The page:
Possible changes to airport regulations in East Hampton could create ripple effects in other East End communities like Southampton Village, whose officials are worried there will be more helicopter flights as summer visitors look for alternatives to using the East Hampton Airport.
Southampton Village Mayor Mark Epley said he is closely monitoring a pending decision by East Hampton Town that would place noise and curfew restrictions on all planned helicopter trips year round, with stricter regulations during summer months. Without the ability to fly to East Hampton Airport on weekends or after a certain time on weekdays, air travelers will be looking for the next best thing, sending many people to the helipad in Southampton Village as well as the Montauk Airport.
While Mr. Epley said it would be difficult to limit the number of people using the heliport, which is located on Meadow Lane, the village can still take actions to make it as safe as possible, including hiring a full-time attendant and stepping up police officers’ enforcement of driving and parking regulations in the area.
“I have some significant safety concerns,” Mr. Epley said this week. “It is a small landing pad and it is unmanned and Meadow Lane is a highly traveled and very crowded road.”
The East Hampton Town Board is proposing four new regulations that would limit operations at the airport. The restrictions would ban all helicopters on weekends and holidays and set nighttime curfews for all aircraft, including a stricter curfew for aircraft classified as “noisy.” It would also regulate noisy aircraft to two operations per week—one takeoff and one landing.
According to Mr. Epley, between Memorial Day and Labor Day, the Southampton heliport accommodates approximately 1,000 landings and takeoffs for helicopters of various sizes, only a fraction of the 6,000 reported in East Hampton during the same period. If Southampton were to receive even 10 percent of the East Hampton helicopter traffic, the increase of 600 landings and takeoffs could be potentially dangerous for Southampton, Mr. Epley said.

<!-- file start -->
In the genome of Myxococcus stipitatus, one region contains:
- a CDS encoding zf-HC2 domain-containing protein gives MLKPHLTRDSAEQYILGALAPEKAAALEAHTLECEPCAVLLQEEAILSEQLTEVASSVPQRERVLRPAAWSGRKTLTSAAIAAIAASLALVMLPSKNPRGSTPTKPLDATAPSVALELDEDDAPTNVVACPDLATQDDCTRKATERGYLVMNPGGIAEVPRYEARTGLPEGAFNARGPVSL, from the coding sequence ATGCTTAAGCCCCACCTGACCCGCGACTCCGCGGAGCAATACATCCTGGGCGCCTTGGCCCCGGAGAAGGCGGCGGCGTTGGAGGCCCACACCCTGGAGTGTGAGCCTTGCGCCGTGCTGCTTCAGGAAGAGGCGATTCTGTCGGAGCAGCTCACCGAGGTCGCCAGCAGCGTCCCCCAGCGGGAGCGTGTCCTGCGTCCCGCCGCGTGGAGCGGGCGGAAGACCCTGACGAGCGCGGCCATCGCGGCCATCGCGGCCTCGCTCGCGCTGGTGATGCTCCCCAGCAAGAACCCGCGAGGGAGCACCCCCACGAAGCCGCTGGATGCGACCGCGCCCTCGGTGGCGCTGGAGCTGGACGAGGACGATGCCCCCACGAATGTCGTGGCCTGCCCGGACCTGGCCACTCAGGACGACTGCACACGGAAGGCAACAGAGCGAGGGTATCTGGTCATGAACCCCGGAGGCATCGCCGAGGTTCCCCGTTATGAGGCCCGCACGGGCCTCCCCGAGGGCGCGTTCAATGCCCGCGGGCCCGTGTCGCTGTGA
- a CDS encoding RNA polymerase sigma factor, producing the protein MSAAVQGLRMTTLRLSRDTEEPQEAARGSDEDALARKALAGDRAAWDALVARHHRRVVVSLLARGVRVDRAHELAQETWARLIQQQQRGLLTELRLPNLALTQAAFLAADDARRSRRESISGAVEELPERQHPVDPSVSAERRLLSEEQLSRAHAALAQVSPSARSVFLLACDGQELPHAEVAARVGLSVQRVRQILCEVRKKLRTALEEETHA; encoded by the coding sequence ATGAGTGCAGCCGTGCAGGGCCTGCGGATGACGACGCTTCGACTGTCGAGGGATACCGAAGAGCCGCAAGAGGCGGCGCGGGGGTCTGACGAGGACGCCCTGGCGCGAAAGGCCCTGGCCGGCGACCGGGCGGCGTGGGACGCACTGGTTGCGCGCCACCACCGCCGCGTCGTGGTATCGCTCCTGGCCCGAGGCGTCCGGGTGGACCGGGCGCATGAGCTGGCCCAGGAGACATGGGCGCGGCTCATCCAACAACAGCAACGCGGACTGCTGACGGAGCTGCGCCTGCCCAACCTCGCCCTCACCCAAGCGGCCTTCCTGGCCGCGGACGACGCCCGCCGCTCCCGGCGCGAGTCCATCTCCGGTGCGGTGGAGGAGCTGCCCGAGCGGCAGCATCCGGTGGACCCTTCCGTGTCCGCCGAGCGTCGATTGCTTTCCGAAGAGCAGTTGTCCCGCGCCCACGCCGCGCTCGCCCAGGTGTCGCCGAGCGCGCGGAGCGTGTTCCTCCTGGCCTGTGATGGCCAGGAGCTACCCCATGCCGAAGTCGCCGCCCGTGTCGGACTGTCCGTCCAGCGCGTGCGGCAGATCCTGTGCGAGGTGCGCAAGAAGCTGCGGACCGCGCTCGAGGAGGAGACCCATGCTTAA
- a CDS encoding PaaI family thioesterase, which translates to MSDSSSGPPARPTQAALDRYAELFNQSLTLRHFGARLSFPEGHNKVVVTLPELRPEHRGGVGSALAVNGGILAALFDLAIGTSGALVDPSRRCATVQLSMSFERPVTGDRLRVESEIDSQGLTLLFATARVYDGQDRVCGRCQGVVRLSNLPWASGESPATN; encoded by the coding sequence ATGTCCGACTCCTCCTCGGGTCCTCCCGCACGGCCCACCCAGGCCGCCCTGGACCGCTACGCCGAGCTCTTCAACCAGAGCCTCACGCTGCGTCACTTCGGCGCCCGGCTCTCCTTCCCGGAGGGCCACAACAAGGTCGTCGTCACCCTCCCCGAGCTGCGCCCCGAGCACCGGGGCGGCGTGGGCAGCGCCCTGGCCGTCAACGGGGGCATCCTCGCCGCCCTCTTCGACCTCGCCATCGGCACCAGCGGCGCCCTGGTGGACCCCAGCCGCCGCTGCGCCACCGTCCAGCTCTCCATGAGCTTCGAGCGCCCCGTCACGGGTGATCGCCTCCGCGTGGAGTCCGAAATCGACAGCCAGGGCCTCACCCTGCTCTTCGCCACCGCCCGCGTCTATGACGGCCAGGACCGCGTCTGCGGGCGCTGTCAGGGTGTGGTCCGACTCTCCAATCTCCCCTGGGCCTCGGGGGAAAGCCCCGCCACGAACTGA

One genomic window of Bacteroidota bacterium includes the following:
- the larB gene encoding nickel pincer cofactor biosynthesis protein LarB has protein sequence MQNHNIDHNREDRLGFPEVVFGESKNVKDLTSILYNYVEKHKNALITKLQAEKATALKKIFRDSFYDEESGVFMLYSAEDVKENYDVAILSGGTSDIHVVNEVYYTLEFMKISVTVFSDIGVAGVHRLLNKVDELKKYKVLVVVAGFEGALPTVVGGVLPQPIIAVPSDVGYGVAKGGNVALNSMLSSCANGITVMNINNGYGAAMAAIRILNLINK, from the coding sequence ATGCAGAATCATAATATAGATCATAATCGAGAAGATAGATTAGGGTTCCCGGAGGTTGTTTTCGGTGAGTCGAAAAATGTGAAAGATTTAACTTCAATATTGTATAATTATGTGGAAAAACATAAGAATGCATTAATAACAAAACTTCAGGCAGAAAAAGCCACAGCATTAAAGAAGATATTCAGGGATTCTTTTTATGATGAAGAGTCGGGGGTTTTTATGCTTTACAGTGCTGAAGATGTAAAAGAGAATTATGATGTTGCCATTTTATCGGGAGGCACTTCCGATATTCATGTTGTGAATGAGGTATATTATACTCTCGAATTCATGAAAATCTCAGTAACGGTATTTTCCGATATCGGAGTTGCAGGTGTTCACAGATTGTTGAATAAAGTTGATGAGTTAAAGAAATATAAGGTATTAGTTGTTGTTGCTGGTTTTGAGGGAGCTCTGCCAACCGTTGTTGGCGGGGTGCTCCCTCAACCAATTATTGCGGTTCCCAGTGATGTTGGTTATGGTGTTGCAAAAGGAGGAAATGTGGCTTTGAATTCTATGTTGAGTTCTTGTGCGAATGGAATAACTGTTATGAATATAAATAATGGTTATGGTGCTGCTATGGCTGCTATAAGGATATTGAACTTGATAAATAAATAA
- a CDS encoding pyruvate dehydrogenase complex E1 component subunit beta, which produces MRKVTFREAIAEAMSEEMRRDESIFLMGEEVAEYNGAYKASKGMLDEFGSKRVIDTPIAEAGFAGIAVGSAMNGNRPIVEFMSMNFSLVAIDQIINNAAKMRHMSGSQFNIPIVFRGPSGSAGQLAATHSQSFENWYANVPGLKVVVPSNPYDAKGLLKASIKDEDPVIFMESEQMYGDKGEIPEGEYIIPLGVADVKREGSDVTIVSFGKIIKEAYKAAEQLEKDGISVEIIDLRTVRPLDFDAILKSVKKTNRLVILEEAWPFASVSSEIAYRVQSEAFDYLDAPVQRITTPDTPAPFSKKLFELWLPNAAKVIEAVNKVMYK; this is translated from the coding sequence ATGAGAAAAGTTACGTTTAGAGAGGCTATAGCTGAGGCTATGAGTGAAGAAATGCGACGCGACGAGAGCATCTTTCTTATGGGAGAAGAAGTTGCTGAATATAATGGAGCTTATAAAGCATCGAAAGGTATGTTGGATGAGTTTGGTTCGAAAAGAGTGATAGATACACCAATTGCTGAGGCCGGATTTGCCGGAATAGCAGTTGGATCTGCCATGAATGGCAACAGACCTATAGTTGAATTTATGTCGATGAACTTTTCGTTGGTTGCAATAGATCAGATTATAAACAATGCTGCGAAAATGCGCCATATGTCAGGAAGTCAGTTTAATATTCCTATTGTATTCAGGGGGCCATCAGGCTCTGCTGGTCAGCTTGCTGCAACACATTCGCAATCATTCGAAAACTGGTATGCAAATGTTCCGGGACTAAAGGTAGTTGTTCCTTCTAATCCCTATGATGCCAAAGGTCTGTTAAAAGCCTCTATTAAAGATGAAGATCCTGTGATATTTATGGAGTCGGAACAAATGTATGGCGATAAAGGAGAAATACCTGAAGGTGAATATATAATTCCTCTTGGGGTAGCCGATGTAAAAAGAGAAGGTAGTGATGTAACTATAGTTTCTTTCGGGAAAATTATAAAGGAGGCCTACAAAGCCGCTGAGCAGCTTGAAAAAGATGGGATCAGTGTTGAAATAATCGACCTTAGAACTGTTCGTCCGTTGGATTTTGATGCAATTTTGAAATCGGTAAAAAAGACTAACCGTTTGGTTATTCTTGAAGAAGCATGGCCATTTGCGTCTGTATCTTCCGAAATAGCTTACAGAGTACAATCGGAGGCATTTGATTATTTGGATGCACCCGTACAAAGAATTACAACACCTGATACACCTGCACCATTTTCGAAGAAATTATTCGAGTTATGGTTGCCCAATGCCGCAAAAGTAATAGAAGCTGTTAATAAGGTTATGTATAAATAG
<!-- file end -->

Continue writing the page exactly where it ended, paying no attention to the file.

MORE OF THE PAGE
“We could be almost doubling the number of landings,” Mr. Epley said. “The helipad has always been a nice benefit to those people living in the village and the town that choose that mode of transportation, and for us to end up drawing people from the eastern part of the town and East Hampton, I am getting very concerned.”
Currently, pilots who use the Southampton heliport can land there from 8 a.m. to 7 p.m. seven days a week during the summer, with the evening time changing in the winter based on when it grows dark. The village charges $100 for helicopters weighing less than 5,000 pounds, and $150 for 5,000- to 15,000-pound aircraft. Anything above that weight is prohibited.
The village also plans to strictly enforce travel paths to and from the helipad, with the mayor saying there will be consequences for pilots who do not stick to the flight plan or the height restrictions in residential areas. Helicopters will approach and depart from the north based on Federal Aviation Administration recommendations for Southampton. The helicopters will primarily fly over the ocean, then turn above the Shinnecock Canal and travel over Shinnecock Bay for the northern approach and departure, he said.
According to the mayor, staffing the heliport full time could end up costing the village up to $25 an hour seven days a week during the summer. The second step, he said, would be to increase the police presence, since additional landings would mean more cars on already crowded small village streets, including Meadow Lane, which leads to both village and Suffolk County beaches. Village police will do their part to make sure people are parking in appropriate places and observing speed limits, he said.
“The only thing that will deter people is the aggressive enforcement of the rules around the operations to the heliport and the aggressive enforcement of parking rules,” Mr. Epley said. “These are things that we have to do if you double the volume. We will have to be much more aggressive than we have been.”